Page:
Back talk from kids rears its ugly head to annoy, challenge, and sometimes even embarrass parents. It doesn’t just come from teenagers, even tiny tots catch on to “sassing” their parents. Luckily, parents can remedy this surly syndrome. Let’s jump right with the following tips. As always, take what works and toss what doesn’t. You’re the parent and you get to decide! 1. It is important to note that kids who back talk are normal. This is part of their natural desire to grow toward independence. Since they learn by trial and error, they are testing their limits to see what works and what doesn't.
2. Try not to snap back at your child. Doing so will justify their behavior and procure more of it. Instead of getting annoyed with them, try looking at the situation as an opportunity to teach. (This won’t work all the time, but the more you try, the better you will get at it.)
3. Rule out hunger or fatigue as catalysts for back talk or any other unpleasant behavior. Physical discomforts would make anyone cranky and short tempered. Then, set rules and limits that work best for your family. Experts advise that kids actually want limits set for them so that they can help themselves self regulate. Here is what a limit might sound like. “In this family, we speak with courtesy and a pleasant tone of voice. Talking back with rude words, tones, or gestures will not be tolerated.”
4. Teach your child how you would like them to express themselves including a courteous tone of voice, pleasant facial expressions, and civilized body language. This might seem like common sense, but remember that what your children learn from the media and some of their friends is anything but common sense or common courtesy! Of course the more you role model high-quality communication the more you’ll be able to teach by example. Your child’s brain does not just learn by listening to what you say, it learns by observing what you do.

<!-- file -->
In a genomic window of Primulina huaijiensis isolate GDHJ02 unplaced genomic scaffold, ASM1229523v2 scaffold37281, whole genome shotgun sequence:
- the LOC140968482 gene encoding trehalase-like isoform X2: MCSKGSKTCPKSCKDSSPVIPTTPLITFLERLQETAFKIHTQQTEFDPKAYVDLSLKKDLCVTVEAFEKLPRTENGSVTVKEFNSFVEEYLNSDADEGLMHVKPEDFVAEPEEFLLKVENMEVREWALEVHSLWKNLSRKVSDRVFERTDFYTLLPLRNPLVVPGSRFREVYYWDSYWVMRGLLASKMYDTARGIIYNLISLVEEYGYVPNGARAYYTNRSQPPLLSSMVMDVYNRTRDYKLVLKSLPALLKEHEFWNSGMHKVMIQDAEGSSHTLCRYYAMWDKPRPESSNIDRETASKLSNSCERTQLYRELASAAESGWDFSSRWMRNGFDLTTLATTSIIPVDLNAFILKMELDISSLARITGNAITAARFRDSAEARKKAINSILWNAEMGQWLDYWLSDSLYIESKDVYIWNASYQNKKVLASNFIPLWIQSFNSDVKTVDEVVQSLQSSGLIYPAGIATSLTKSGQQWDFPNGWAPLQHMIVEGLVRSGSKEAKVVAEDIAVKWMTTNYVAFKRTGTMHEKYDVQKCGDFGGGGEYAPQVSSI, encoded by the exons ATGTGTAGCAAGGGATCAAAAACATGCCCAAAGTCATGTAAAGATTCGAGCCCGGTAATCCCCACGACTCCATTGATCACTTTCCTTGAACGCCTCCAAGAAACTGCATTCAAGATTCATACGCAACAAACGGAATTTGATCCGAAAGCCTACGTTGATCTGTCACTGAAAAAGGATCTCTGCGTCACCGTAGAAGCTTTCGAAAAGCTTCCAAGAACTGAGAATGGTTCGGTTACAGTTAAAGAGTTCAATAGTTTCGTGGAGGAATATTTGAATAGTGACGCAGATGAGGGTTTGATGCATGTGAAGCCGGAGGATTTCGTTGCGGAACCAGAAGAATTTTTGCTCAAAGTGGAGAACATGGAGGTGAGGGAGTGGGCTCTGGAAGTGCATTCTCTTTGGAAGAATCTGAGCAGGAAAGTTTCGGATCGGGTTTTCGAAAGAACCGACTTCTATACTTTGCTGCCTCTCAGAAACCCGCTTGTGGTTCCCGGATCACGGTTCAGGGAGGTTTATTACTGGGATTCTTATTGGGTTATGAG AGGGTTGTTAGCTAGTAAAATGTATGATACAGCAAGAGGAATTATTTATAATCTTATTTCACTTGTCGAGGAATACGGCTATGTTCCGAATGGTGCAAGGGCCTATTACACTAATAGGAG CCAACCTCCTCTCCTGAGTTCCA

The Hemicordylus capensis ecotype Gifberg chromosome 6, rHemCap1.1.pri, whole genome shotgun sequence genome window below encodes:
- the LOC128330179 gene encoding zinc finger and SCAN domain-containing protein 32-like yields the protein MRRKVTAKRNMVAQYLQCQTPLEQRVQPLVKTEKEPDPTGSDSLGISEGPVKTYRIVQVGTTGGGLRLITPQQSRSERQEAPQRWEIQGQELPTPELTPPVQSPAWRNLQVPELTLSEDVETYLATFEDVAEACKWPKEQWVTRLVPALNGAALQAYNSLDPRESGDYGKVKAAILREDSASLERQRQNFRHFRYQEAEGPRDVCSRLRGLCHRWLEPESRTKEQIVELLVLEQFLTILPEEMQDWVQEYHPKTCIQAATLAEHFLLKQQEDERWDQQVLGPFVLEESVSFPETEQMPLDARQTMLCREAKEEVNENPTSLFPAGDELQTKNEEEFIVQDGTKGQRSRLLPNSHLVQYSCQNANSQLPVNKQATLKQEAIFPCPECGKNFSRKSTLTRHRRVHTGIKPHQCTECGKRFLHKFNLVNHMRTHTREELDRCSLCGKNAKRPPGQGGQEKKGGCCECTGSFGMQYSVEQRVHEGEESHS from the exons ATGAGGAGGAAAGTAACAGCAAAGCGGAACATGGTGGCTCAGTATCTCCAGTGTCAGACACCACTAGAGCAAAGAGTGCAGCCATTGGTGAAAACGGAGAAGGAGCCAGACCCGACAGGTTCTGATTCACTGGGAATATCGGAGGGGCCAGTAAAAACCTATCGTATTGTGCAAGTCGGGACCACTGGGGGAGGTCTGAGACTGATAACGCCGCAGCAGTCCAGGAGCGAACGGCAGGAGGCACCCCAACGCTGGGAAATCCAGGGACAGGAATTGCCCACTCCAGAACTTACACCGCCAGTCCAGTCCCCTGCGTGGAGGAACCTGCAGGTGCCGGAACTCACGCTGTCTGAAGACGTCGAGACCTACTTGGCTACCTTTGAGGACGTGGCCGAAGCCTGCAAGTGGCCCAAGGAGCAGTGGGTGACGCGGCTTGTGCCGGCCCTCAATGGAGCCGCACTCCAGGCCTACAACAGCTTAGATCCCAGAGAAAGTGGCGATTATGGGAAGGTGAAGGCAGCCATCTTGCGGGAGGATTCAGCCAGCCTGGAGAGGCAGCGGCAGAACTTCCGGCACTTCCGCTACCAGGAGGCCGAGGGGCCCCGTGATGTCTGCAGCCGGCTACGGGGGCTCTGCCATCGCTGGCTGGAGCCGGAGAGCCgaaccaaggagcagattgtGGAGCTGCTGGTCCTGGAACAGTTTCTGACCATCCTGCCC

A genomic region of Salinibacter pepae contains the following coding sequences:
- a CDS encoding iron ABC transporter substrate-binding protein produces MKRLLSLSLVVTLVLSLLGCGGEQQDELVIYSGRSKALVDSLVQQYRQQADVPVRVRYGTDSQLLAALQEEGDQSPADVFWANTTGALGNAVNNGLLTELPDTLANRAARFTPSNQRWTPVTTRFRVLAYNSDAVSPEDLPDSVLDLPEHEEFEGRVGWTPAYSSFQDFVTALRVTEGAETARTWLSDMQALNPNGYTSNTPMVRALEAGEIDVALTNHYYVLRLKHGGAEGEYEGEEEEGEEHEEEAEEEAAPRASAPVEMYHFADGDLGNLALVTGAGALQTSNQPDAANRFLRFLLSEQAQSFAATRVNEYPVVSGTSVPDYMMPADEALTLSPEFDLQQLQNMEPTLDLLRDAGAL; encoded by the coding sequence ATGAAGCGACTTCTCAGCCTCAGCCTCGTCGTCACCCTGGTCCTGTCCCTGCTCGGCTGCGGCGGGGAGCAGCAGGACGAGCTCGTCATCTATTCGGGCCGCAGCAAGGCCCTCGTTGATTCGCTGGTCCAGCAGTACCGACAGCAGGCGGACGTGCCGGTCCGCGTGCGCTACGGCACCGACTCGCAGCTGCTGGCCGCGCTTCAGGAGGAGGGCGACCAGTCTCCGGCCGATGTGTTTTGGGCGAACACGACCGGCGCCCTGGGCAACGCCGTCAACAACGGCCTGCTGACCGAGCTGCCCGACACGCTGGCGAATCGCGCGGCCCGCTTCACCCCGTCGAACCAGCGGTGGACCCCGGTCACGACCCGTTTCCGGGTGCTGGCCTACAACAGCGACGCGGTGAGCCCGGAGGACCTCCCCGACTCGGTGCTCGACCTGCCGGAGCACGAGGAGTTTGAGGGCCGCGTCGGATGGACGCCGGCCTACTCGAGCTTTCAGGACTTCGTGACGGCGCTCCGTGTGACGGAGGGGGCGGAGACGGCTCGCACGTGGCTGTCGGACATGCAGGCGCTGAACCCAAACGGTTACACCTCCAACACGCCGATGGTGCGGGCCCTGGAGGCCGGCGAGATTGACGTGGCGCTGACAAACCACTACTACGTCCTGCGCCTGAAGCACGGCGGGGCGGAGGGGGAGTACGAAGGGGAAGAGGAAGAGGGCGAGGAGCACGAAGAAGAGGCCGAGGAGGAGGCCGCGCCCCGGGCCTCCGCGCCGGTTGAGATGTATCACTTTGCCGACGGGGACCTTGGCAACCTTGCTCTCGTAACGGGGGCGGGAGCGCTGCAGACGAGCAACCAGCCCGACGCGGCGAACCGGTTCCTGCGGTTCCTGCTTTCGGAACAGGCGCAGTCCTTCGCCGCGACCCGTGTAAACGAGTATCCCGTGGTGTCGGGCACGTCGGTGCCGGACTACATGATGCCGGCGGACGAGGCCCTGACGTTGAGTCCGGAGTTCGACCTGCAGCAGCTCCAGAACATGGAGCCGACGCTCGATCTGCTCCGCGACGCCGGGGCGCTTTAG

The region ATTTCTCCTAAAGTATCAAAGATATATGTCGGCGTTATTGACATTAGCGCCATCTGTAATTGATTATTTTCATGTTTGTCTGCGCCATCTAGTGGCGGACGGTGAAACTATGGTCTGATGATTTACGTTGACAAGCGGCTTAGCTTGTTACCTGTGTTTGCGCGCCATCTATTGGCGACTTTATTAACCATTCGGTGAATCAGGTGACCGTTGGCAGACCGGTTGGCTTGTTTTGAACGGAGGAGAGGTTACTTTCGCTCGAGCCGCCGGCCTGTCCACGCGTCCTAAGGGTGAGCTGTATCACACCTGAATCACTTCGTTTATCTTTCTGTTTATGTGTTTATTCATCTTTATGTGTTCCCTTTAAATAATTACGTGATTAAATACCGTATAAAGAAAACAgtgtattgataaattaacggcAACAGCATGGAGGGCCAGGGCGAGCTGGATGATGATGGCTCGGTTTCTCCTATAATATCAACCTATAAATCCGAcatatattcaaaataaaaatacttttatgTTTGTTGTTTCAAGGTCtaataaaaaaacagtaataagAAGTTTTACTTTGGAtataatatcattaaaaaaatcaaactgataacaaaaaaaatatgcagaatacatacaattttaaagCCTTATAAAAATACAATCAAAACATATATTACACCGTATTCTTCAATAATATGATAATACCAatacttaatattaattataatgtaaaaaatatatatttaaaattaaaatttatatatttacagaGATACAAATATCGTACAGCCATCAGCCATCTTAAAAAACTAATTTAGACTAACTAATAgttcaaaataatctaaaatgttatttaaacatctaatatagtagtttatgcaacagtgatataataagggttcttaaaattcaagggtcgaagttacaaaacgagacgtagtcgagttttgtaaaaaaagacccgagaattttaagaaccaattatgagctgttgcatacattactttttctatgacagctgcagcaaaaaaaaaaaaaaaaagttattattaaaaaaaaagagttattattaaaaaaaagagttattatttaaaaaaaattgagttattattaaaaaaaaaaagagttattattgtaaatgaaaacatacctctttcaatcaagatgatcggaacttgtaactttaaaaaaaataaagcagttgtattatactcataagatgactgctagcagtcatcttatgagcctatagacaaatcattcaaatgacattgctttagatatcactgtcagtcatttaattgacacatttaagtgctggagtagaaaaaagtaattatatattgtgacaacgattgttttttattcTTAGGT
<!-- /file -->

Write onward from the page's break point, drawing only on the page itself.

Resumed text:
5. Empathize with your child. Okay, I know! The last thing you want to do when you’ve just been sassed is to be empathetic but try for just a moment try to actually feel the frustration that is making your child talk back. I’m not saying you must agree with them; just try to understand where they are coming from. It is very likely that the back talk was provoked by a strong emotion such as anger, disappointment, or frustration. Once you identify why your child is having a strong emotion resulting in back talk, you both can lay the groundwork for problem solving both.
6. Use empathy again, but this time as a teaching tool. Ask your child how he would feel if his closest friends or family addressed him with back-talk. Of course, this step is best done when your child is calm and not talking back! It is a step that can allow for bonding between parent and child. Building empathy takes time but is a key competency of emotional intelligence and it addresses how we communicate with each other. With your patience and persistence it can work wonders.
7. Age appropriate consequences should be delivered for the child who continues with back talk. Remember though that consequences only work for parents who commit to enforce them with consistency. If you don’t do this, you are teaching your child that your rules are meaningless and that you can be manipulated. Not good!
8. If you catch your child regressing a bit but the circumstance isn’t severe enough to be enforced with a firm consequence, consider this simple question as a gentle reminder: “How do you speak to me?”
9. Kids are smart and sensitive. They can pick up on insincerity so please sincerely PRAISE your child when you see that he /she has made improvements. "I really like the calmness and maturity with which you expressed yourself." “I’m proud of your efforts.” Watch the pride on your child’s face when positive feedback is rendered.
10. After you praise your kids, please praise yourself. The steps outlined above require patience and persistence often in very grueling emotional situations. Parenting is the hardest job on the planet, and you just advanced the success in yours. BRAVO!
Over to you. How do you handle back talk with your kids? Did your parents have tricks that worked on you when you were growing up? We’d love to hear your thoughts in our comments section.